BME100 f2015:Group8 1030amL1

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BME 100 Fall 2015 Home
Lab Write-Up 1 | Lab Write-Up 2 | Lab Write-Up 3
Lab Write-Up 4 | Lab Write-Up 5 | Lab Write-Up 6
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Name: Sydney Connor
Name: Sydney Connor
Name: Tajinder Virdee
Name: Tajinder Virdee
Name: Michael Dagher
Name: Michael Dagher
Name: Olivia Gonzalez
Name: Olivia Gonzalez
Name: Alaina Jenish
Name: Alaina Jenish
Name: Angela Hemesath
Name: Angela Hemesath


Independent and Dependent Variables

The independent variable in this experiment will be the amount in milligrams of lipopolysaccharide given to each of the five groups. Lipopolysaccharide is the independent variable because it is the drug that is being varied to measure the amount of inflammation in this experiment

The dependent variable in this experiment will be the levels of the protein Inflammotin in the blood stream of the test subjects. The level of inflammation is being measured and therefore depends on the amount of the Lipopolysaccharide being taken.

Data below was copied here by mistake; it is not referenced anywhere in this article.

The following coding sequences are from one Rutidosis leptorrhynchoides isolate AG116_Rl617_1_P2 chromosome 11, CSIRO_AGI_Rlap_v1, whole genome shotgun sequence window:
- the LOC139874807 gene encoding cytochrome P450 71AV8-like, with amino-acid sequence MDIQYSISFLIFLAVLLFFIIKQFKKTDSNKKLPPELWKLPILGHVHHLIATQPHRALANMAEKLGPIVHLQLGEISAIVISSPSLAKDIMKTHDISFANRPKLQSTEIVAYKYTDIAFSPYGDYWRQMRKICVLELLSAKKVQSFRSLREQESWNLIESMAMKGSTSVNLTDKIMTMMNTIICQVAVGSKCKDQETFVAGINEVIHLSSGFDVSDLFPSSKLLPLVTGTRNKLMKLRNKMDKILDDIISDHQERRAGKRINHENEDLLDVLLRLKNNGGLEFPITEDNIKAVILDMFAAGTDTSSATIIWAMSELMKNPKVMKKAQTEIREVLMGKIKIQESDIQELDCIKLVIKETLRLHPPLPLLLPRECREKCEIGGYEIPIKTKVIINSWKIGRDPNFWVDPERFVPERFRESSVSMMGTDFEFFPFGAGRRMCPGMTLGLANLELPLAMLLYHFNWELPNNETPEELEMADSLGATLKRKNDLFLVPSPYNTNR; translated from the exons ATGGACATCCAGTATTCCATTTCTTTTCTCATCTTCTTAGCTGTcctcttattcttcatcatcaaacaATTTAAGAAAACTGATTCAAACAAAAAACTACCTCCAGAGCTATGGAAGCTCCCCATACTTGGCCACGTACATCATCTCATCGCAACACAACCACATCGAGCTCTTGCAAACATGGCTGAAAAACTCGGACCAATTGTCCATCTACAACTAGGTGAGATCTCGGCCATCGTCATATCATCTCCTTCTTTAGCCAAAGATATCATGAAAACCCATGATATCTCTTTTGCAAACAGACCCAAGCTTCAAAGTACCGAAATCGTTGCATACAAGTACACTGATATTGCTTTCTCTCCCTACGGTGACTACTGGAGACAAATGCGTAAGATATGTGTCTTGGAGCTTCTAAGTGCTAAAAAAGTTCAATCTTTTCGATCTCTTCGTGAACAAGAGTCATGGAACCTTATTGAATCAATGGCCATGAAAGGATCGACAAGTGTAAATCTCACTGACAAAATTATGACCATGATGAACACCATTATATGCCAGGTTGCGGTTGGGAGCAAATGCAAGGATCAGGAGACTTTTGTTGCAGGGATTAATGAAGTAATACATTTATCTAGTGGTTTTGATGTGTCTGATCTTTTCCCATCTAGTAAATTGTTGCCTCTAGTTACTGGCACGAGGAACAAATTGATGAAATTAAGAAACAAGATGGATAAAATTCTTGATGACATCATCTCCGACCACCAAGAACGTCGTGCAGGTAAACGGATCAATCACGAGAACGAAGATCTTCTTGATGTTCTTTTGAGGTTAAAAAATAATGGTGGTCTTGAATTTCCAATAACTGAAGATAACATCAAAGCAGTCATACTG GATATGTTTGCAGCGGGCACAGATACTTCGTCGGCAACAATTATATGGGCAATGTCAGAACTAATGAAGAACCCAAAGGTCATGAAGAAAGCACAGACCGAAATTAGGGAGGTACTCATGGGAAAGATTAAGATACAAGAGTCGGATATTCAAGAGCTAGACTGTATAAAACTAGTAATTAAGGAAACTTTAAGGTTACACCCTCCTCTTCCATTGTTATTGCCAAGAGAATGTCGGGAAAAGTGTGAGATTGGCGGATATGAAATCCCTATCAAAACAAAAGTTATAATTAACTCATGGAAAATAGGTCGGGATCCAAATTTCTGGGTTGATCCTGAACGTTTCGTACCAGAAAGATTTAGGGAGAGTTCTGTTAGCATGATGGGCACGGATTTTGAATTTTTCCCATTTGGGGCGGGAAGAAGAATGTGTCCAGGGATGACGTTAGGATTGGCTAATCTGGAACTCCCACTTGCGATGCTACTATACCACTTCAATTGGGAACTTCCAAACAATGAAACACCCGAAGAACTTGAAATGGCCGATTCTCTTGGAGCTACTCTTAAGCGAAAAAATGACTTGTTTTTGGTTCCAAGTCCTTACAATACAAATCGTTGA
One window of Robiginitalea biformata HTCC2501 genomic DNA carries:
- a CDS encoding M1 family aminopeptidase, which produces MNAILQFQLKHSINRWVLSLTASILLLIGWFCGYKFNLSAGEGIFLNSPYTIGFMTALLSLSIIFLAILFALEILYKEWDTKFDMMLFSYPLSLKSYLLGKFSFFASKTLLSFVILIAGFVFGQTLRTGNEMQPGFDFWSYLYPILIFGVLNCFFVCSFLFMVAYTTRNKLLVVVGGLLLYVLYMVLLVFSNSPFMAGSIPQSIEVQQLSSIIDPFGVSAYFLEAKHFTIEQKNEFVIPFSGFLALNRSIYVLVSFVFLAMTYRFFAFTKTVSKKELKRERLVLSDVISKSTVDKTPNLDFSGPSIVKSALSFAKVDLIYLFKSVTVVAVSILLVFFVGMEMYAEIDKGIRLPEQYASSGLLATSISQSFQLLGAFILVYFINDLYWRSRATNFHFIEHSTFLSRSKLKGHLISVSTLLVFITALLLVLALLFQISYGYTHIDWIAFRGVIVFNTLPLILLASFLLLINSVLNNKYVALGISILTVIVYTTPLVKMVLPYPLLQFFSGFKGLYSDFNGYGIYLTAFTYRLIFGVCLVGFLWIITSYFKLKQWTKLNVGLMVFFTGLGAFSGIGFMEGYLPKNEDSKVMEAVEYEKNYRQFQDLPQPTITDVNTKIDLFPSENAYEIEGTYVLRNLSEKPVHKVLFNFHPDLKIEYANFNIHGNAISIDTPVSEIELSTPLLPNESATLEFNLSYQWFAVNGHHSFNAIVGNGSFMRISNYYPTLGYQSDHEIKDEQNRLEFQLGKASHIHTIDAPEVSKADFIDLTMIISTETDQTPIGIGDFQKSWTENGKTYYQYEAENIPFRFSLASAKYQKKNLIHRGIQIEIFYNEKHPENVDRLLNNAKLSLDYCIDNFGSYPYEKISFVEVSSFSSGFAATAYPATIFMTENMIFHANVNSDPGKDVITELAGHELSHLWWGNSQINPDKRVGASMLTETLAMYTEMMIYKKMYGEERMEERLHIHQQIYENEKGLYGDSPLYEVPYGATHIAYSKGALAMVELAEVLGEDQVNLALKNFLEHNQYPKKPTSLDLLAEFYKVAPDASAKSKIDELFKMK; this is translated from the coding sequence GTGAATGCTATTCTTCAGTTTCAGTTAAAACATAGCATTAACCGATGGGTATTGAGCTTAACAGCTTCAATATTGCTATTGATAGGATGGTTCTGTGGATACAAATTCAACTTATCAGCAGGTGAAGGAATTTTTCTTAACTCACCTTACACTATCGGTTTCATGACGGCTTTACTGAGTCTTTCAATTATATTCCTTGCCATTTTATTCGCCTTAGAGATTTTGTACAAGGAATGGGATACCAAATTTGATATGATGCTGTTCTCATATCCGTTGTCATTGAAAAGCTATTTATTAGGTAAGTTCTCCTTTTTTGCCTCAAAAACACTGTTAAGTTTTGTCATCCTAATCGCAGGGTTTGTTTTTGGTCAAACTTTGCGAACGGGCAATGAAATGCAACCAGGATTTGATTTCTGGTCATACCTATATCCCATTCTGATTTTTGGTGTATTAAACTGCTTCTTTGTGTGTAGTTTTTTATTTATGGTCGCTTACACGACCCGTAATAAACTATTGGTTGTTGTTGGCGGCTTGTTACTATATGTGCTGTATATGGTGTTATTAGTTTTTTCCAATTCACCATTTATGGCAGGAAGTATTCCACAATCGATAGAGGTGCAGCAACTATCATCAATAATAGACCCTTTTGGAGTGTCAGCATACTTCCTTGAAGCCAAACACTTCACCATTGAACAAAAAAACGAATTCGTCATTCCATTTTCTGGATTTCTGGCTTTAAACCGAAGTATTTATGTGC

Experimental Design

A double-blind experiment is conducted to measure the protein Inflammation level of each subject before and after a dose of lipopolysaccharide is administered.

Each group is administered a different level of lipopolysaccharide: 0 mg, 2.5 mg, 5.0 mg, 7.5 mg, and 10 mg. These increasing levels of the drug allow a determination of the lowest range at which the drug functions.

A total sample of 100 elders between the ages of 65-85, randomly selected from the Social Security data base, are split into 5 groups. This age range allows a wide variety of subjects and includes subjects who are elderly but are healthy and strong enough to withstand the drug. Each of the 5 groups contains 20 people, consisting of 5 elders from the ages of 65-70, 5 of 70-75, 5 of 75-80, and 5 of 80-85. Specific age ranges are implemented in order to decrease biases in the sample (for example, if one group were all 80+). The elders of each age group are then randomly placed into groups.